EXCLUSIVE | Sanjay Mehta, Mirum India: Empathy, Patience, Resilience

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Sanjay Mehta, Joint CEO — Mirum India, is a respected media expert and digital marketing guru, and was one of the earliest internet entrepreneurs in India, starting his digital journey in 1998 when he co-founded Homeindia.com. Mehta has worked across various facets of the digital agency business including strategy, creative, planning, media and more.

Mehta has been a mentor and evangelist across all areas of marketing, and in this exclusive piece, shares a personal account of how the lockdown impacted him, about how he tackled the ‘turbulences of 2020’, about the three most important themes that powered him and his teams, about  giving back to society and learning from the terrible avalanche of the challenges that began around the Ides of March 2020. And more.

Read on.

As I write this in January 2021, the ides of March 2020, seem like a distant dream. When the pandemic hit us, forced us into a lockdown, and life was never the same since then without a doubt, and needless to say, this period has been the most unusual period, I would dare say, for any living person on this planet! While there have been major economic disasters, wars, isolated disease outbreaks, and other tragedies, never before has there been anything that hit such a large proportion of the global population, as this pandemic has.

As the months progressed from that first day in March when we started the lockdown, and there was the realization that this is no 2-3 weeks short break, and we are not going back to the office anytime soon, there were a lot of challenges to overcome, both at home and at work.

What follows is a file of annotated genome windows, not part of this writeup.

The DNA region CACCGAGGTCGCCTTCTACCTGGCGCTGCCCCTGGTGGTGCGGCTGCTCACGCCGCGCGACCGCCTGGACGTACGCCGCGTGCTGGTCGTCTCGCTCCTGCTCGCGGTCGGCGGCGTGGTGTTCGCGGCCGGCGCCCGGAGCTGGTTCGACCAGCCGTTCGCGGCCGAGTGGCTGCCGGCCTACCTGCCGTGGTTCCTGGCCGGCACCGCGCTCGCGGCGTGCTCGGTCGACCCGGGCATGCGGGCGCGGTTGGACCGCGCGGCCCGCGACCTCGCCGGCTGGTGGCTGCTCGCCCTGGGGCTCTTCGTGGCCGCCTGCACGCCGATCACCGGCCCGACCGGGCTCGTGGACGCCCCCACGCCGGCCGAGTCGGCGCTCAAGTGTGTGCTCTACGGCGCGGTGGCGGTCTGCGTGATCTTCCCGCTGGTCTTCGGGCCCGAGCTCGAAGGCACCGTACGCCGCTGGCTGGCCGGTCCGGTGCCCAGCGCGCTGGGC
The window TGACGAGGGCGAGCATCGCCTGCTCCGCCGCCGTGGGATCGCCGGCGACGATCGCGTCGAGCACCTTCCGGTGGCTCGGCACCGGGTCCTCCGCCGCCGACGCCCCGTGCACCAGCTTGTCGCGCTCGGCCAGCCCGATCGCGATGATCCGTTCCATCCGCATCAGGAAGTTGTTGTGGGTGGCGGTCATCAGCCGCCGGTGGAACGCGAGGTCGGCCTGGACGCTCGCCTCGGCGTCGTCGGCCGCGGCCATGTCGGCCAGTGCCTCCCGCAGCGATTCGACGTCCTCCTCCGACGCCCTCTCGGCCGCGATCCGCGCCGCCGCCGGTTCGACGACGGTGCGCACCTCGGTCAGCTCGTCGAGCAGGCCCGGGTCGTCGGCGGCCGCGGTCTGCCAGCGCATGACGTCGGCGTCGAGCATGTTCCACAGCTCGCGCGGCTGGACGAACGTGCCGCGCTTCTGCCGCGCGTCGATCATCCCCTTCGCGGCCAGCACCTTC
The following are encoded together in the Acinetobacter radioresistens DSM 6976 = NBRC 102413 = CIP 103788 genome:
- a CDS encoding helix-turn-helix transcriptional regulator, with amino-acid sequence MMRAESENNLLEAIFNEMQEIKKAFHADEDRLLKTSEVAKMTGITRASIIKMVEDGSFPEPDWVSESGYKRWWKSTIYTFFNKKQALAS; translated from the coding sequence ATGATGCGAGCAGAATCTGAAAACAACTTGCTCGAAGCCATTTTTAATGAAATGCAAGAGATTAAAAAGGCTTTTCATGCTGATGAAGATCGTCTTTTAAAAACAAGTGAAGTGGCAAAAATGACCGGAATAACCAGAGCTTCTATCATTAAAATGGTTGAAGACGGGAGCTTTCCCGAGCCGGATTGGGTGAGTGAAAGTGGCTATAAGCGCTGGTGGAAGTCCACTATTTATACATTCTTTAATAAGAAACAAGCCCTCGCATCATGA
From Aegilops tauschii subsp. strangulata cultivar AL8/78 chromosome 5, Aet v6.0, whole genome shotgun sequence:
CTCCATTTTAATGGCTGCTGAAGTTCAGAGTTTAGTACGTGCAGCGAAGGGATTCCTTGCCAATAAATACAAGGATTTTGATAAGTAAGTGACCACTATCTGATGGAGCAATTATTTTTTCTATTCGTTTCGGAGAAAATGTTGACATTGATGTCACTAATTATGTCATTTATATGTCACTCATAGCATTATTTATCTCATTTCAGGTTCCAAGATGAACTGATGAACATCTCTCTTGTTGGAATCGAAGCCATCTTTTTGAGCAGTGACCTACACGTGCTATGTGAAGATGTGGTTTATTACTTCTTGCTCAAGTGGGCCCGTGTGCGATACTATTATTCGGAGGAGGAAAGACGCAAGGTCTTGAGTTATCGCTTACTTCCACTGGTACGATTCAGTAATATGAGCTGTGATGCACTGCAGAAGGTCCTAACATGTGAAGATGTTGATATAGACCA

On the personal front, I found myself becoming a part of the 12-15 people leadership team, that set the policies and helped implement them, for the nearly 4000 strong community that I am a part of.

To ensure supplies of essentials, to create SOPs for domestic help and other outside visitors, to create an emergency hold area should a COVID positive case strike and there are no beds available in the hospitals, to form a cell of doctors in the community and create ways to reach them in an emergency. Also, at home, to take adequate precautions for staying safe and healthy, and also for the immediate family, as best as we could.

On the work front, the challenges and our responses have seen a great evolution over these 9-10 months. From an initial concern about protecting the business, protecting revenues, even as clients started pausing budgets, to managing the sudden work-from-home situation for 250-odd team members, to managing costs to stay positive on the bottom line, to coping with team members and their families’ health situations and helping them as much as we could, at least by empathy, and then some more, where we could.